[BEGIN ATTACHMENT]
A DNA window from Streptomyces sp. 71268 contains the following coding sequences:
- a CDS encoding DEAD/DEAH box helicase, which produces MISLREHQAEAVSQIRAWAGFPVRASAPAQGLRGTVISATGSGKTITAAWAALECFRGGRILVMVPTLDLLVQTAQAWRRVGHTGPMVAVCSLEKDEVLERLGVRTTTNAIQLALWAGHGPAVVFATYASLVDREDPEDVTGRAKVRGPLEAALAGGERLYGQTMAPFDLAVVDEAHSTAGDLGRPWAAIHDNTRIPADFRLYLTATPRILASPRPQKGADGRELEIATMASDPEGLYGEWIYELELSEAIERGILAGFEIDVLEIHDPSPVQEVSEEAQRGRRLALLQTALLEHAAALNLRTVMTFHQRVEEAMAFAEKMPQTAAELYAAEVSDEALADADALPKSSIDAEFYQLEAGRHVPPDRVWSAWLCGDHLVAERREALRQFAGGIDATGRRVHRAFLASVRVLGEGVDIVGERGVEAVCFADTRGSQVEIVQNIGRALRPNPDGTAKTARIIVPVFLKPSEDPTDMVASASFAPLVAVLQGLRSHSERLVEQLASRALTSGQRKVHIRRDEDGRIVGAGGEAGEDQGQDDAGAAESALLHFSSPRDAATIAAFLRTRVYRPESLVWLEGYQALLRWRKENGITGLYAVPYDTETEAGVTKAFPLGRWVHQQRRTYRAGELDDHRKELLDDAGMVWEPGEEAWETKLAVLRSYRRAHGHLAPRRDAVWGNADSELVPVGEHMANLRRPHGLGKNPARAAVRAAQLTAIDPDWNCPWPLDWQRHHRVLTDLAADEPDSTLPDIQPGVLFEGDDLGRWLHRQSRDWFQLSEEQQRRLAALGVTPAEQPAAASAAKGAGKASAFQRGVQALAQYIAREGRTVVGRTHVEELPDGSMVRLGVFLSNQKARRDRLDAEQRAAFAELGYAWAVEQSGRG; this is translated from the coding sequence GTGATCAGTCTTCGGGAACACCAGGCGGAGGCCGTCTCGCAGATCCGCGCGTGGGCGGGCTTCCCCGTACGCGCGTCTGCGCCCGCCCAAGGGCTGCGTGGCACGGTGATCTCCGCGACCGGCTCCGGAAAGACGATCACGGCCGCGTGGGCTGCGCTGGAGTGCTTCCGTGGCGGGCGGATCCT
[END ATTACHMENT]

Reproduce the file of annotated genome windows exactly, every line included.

A DNA window from Streptomyces sp. 71268 contains the following coding sequences:
- a CDS encoding DEAD/DEAH box helicase, which produces MISLREHQAEAVSQIRAWAGFPVRASAPAQGLRGTVISATGSGKTITAAWAALECFRGGRILVMVPTLDLLVQTAQAWRRVGHTGPMVAVCSLEKDEVLERLGVRTTTNAIQLALWAGHGPAVVFATYASLVDREDPEDVTGRAKVRGPLEAALAGGERLYGQTMAPFDLAVVDEAHSTAGDLGRPWAAIHDNTRIPADFRLYLTATPRILASPRPQKGADGRELEIATMASDPEGLYGEWIYELELSEAIERGILAGFEIDVLEIHDPSPVQEVSEEAQRGRRLALLQTALLEHAAALNLRTVMTFHQRVEEAMAFAEKMPQTAAELYAAEVSDEALADADALPKSSIDAEFYQLEAGRHVPPDRVWSAWLCGDHLVAERREALRQFAGGIDATGRRVHRAFLASVRVLGEGVDIVGERGVEAVCFADTRGSQVEIVQNIGRALRPNPDGTAKTARIIVPVFLKPSEDPTDMVASASFAPLVAVLQGLRSHSERLVEQLASRALTSGQRKVHIRRDEDGRIVGAGGEAGEDQGQDDAGAAESALLHFSSPRDAATIAAFLRTRVYRPESLVWLEGYQALLRWRKENGITGLYAVPYDTETEAGVTKAFPLGRWVHQQRRTYRAGELDDHRKELLDDAGMVWEPGEEAWETKLAVLRSYRRAHGHLAPRRDAVWGNADSELVPVGEHMANLRRPHGLGKNPARAAVRAAQLTAIDPDWNCPWPLDWQRHHRVLTDLAADEPDSTLPDIQPGVLFEGDDLGRWLHRQSRDWFQLSEEQQRRLAALGVTPAEQPAAASAAKGAGKASAFQRGVQALAQYIAREGRTVVGRTHVEELPDGSMVRLGVFLSNQKARRDRLDAEQRAAFAELGYAWAVEQSGRG; this is translated from the coding sequence GTGATCAGTCTTCGGGAACACCAGGCGGAGGCCGTCTCGCAGATCCGCGCGTGGGCGGGCTTCCCCGTACGCGCGTCTGCGCCCGCCCAAGGGCTGCGTGGCACGGTGATCTCCGCGACCGGCTCCGGAAAGACGATCACGGCCGCGTGGGCTGCGCTGGAGTGCTTCCGTGGCGGGCGGATCCT